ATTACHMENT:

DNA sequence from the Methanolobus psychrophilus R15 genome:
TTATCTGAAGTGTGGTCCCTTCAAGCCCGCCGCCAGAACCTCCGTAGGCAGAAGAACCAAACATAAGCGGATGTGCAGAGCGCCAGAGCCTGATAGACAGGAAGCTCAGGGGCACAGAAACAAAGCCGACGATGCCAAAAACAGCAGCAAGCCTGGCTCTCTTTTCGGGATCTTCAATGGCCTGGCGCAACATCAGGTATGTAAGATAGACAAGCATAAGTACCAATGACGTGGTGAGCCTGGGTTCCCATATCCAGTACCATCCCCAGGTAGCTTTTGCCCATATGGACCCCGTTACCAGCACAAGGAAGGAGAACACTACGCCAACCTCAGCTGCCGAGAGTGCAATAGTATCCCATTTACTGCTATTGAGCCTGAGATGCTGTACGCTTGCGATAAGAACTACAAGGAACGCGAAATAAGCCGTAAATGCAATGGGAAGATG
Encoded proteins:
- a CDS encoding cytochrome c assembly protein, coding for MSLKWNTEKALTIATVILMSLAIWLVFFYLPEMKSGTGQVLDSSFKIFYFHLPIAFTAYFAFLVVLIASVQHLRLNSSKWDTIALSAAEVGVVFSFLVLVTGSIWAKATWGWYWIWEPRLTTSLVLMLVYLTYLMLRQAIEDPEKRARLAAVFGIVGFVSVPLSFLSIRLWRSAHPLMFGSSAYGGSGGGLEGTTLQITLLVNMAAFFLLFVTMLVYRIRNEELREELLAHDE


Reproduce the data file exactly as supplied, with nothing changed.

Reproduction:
DNA sequence from the Methanolobus psychrophilus R15 genome:
TTATCTGAAGTGTGGTCCCTTCAAGCCCGCCGCCAGAACCTCCGTAGGCAGAAGAACCAAACATAAGCGGATGTGCAGAGCGCCAGAGCCTGATAGACAGGAAGCTCAGGGGCACAGAAACAAAGCCGACGATGCCAAAAACAGCAGCAAGCCTGGCTCTCTTTTCGGGATCTTCAATGGCCTGGCGCAACATCAGGTATGTAAGATAGACAAGCATAAGTACCAATGACGTGGTGAGCCTGGGTTCCCATATCCAGTACCATCCCCAGGTAGCTTTTGCCCATATGGACCCCGTTACCAGCACAAGGAAGGAGAACACTACGCCAACCTCAGCTGCCGAGAGTGCAATAGTATCCCATTTACTGCTATTGAGCCTGAGATGCTGTACGCTTGCGATAAGAACTACAAGGAACGCGAAATAAGCCGTAAATGCAATGGGAAGATG
Encoded proteins:
- a CDS encoding cytochrome c assembly protein, coding for MSLKWNTEKALTIATVILMSLAIWLVFFYLPEMKSGTGQVLDSSFKIFYFHLPIAFTAYFAFLVVLIASVQHLRLNSSKWDTIALSAAEVGVVFSFLVLVTGSIWAKATWGWYWIWEPRLTTSLVLMLVYLTYLMLRQAIEDPEKRARLAAVFGIVGFVSVPLSFLSIRLWRSAHPLMFGSSAYGGSGGGLEGTTLQITLLVNMAAFFLLFVTMLVYRIRNEELREELLAHDE